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Inside the Fourth of July supply chain shortages

Inside the Fourth of July supply chain shortages

With scorching temperatures across the country this past week, there’s no denying it — summer is most definitely here. And with summer comes the most American of holidays, where we all prepare to break out our grills, coolers and star-spangled outfits to celebrate the nation’s independence. 

While there are plenty of ways to recognize the day, the most popular activities by far remain two of the most quintessential American favorites: cookouts and fireworks. According to the National Retail Federation, 61% of those celebrating plan to do so by firing up the grill, while 33% plan to attend a fireworks display. Taken together, the country is expected to shell out over $1 billion more on food than last year, with $7.5 billion expected to be spent for the holiday, amounting to about $80 per American. At the same time, it’s expected that fireworks sales will top last year’s record of nearly $2 billion. That’s a lot of food and fireworks to move across the country! 

In order to satisfy America’s love of BBQ and pyrotechnics, supply chains are absolutely essential to get goods on the shelves in time for this weekend’s celebrations. But as with many products these days, that can be easier said than done. With tight capacity, product shortages, and shipping issues making it difficult to match demand at the best of times, let’s take a look at how the country is preparing for the Fourth of July rush in 2021.

Supply chain bottlenecks put BBQ essentials in short supply

For most, the Fourth of July doesn’t truly begin before the BBQ is fired up, and hot dogs are a clear favorite. According to WalletHub, Americans put 150 million hot dogs on the grill every Independence Day, making them perhaps the most patriotic dish enjoyed at cookouts across the country. 

While we can’t imagine celebrating Independence Day without the iconic sausage, pork supplies have been hit particularly hard over the pandemic. Back in the earlier stages of lockdown, a COVID-19 outbreak forced major pork processor, Tyson, to shut down their plant, causing disruptions that sent a ripple effect through the supply chain that’s still being felt today. Adding to this is late May’s cyberattack that temporarily shut down the world’s largest meat supplier, JBS, and the shortages and delays that has had on the market.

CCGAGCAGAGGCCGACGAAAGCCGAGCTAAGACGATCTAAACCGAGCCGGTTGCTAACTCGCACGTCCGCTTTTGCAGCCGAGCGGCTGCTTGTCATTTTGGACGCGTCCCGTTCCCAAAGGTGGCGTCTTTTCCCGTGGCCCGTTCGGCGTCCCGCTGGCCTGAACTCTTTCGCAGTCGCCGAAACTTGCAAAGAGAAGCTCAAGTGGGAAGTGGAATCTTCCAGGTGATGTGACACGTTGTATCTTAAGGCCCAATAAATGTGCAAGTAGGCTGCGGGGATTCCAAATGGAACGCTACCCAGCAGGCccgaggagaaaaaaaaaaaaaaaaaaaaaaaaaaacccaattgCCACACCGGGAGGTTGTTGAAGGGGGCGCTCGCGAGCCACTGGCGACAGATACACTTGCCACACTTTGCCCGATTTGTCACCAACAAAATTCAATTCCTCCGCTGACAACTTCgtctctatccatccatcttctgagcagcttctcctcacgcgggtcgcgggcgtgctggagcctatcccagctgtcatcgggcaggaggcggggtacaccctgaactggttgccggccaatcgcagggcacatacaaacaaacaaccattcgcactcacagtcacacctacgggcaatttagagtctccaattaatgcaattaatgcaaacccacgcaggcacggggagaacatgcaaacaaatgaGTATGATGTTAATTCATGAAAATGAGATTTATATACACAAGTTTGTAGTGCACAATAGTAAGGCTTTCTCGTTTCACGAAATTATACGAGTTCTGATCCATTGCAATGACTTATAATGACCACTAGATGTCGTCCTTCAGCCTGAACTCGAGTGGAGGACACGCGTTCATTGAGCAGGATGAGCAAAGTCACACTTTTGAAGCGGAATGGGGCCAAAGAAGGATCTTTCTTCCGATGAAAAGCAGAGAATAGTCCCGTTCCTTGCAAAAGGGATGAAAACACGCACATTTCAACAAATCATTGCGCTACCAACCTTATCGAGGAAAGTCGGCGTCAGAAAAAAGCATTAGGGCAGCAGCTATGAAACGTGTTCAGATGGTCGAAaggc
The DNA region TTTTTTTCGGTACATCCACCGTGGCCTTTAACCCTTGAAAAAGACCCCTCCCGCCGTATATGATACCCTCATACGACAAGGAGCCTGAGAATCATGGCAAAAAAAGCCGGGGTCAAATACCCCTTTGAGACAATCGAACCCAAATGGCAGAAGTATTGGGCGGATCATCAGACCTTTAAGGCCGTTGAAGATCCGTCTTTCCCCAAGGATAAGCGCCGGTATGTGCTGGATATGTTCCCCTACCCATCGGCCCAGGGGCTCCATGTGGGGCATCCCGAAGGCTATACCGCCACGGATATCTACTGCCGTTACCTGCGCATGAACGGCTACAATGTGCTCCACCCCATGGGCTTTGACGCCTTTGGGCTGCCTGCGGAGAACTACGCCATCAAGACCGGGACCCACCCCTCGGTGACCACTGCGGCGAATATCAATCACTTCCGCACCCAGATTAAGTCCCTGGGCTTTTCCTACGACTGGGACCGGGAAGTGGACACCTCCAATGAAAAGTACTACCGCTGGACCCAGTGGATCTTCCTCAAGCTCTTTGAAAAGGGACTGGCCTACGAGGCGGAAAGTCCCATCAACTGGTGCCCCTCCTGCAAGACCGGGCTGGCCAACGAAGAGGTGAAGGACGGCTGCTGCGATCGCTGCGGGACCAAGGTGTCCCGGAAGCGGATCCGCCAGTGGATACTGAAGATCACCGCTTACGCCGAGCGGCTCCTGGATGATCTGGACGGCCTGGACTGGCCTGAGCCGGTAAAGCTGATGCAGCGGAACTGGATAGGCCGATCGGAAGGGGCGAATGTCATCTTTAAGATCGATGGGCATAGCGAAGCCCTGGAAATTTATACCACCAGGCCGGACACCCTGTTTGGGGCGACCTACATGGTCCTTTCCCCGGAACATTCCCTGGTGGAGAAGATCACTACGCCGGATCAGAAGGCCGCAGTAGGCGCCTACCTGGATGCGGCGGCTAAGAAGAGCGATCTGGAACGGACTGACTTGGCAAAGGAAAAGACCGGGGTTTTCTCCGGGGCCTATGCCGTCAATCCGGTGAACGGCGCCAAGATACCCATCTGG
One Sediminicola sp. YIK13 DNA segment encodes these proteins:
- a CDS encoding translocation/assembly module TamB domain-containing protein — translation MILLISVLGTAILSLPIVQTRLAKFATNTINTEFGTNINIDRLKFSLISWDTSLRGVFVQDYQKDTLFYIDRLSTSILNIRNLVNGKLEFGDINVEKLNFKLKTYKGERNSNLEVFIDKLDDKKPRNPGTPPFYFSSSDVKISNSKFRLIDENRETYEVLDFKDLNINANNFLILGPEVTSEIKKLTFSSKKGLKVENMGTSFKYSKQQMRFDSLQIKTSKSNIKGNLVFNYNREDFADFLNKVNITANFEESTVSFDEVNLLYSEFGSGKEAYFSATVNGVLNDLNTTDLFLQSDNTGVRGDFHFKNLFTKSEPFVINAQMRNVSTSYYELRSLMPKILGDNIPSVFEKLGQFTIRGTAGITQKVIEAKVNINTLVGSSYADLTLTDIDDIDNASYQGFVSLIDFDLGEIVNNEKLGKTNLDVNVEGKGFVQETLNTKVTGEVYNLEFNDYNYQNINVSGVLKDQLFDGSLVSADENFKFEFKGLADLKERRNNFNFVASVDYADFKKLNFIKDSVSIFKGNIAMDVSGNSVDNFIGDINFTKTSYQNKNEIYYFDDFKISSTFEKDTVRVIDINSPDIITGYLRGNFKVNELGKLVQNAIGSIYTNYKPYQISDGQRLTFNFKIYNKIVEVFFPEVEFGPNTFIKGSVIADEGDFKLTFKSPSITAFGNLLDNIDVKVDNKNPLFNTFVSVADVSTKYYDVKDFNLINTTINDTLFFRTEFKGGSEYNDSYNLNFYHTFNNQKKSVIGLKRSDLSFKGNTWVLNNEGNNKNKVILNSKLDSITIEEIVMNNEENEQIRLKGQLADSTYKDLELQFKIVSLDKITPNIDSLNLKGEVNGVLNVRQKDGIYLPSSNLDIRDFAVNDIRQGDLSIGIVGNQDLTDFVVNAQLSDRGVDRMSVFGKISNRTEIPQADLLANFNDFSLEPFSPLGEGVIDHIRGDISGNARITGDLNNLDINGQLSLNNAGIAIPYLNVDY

As though these disruptions weren’t enough, many restaurants have been grappling with changing lists of brief shortages of key ingredients and products as supply bottlenecks as they attempt to move products from ports and distribution centers to kitchens plague the industry. At least nine fast-food chains and restaurant companies surveyed by Reuters said some of their locations have been plagued by challenges in stocking summertime staples like hot dogs, bacon and chicken wings.

In this case, the problem is not necessarily caused by a scarcity of the products themselves. Rather, supply chain networks of cargo ships, trains and trucks are buckling under ongoing stress from the pandemic — which has also caused facility closures and reduced labor at farms, factories, ports and warehouses. Adding to that pressure is the preference for outdoor barbecues earlier in the year while people avoided gathering indoors, and the surge in demand for meals at restaurants as the country has reopened. Both of which caught many suppliers off guard.